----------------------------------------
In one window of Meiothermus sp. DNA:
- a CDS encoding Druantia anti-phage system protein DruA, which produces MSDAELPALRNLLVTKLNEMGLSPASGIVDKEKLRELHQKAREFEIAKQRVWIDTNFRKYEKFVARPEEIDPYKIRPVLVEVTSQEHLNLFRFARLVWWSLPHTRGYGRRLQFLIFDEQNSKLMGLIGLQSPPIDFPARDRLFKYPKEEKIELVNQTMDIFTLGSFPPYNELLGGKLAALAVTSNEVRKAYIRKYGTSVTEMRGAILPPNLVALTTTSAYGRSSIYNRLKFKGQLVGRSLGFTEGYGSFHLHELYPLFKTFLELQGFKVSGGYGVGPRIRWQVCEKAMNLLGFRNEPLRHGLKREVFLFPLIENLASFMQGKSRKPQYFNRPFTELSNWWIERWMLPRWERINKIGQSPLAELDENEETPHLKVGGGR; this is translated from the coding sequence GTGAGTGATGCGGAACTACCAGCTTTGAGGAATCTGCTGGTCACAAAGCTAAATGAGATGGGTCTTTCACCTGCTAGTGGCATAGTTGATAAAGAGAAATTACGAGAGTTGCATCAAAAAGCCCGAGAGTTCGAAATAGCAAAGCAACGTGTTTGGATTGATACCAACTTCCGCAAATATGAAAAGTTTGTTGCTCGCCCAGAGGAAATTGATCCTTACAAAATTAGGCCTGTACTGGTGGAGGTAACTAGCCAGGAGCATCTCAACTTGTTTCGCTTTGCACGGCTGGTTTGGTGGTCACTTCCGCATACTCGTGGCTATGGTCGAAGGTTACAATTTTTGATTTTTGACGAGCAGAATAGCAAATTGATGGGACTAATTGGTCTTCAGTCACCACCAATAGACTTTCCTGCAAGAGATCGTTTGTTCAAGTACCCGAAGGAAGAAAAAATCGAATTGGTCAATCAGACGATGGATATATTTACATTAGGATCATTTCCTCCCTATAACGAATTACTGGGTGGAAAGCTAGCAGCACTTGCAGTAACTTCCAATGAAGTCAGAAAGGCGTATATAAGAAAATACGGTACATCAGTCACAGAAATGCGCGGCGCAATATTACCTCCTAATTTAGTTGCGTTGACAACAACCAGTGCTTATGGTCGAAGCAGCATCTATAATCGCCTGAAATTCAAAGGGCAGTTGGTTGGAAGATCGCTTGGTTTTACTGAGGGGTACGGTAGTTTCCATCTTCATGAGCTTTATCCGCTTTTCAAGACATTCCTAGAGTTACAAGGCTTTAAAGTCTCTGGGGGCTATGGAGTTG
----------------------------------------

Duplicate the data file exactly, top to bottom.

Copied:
In one window of Meiothermus sp. DNA:
- a CDS encoding Druantia anti-phage system protein DruA, which produces MSDAELPALRNLLVTKLNEMGLSPASGIVDKEKLRELHQKAREFEIAKQRVWIDTNFRKYEKFVARPEEIDPYKIRPVLVEVTSQEHLNLFRFARLVWWSLPHTRGYGRRLQFLIFDEQNSKLMGLIGLQSPPIDFPARDRLFKYPKEEKIELVNQTMDIFTLGSFPPYNELLGGKLAALAVTSNEVRKAYIRKYGTSVTEMRGAILPPNLVALTTTSAYGRSSIYNRLKFKGQLVGRSLGFTEGYGSFHLHELYPLFKTFLELQGFKVSGGYGVGPRIRWQVCEKAMNLLGFRNEPLRHGLKREVFLFPLIENLASFMQGKSRKPQYFNRPFTELSNWWIERWMLPRWERINKIGQSPLAELDENEETPHLKVGGGR; this is translated from the coding sequence GTGAGTGATGCGGAACTACCAGCTTTGAGGAATCTGCTGGTCACAAAGCTAAATGAGATGGGTCTTTCACCTGCTAGTGGCATAGTTGATAAAGAGAAATTACGAGAGTTGCATCAAAAAGCCCGAGAGTTCGAAATAGCAAAGCAACGTGTTTGGATTGATACCAACTTCCGCAAATATGAAAAGTTTGTTGCTCGCCCAGAGGAAATTGATCCTTACAAAATTAGGCCTGTACTGGTGGAGGTAACTAGCCAGGAGCATCTCAACTTGTTTCGCTTTGCACGGCTGGTTTGGTGGTCACTTCCGCATACTCGTGGCTATGGTCGAAGGTTACAATTTTTGATTTTTGACGAGCAGAATAGCAAATTGATGGGACTAATTGGTCTTCAGTCACCACCAATAGACTTTCCTGCAAGAGATCGTTTGTTCAAGTACCCGAAGGAAGAAAAAATCGAATTGGTCAATCAGACGATGGATATATTTACATTAGGATCATTTCCTCCCTATAACGAATTACTGGGTGGAAAGCTAGCAGCACTTGCAGTAACTTCCAATGAAGTCAGAAAGGCGTATATAAGAAAATACGGTACATCAGTCACAGAAATGCGCGGCGCAATATTACCTCCTAATTTAGTTGCGTTGACAACAACCAGTGCTTATGGTCGAAGCAGCATCTATAATCGCCTGAAATTCAAAGGGCAGTTGGTTGGAAGATCGCTTGGTTTTACTGAGGGGTACGGTAGTTTCCATCTTCATGAGCTTTATCCGCTTTTCAAGACATTCCTAGAGTTACAAGGCTTTAAAGTCTCTGGGGGCTATGGAGTTG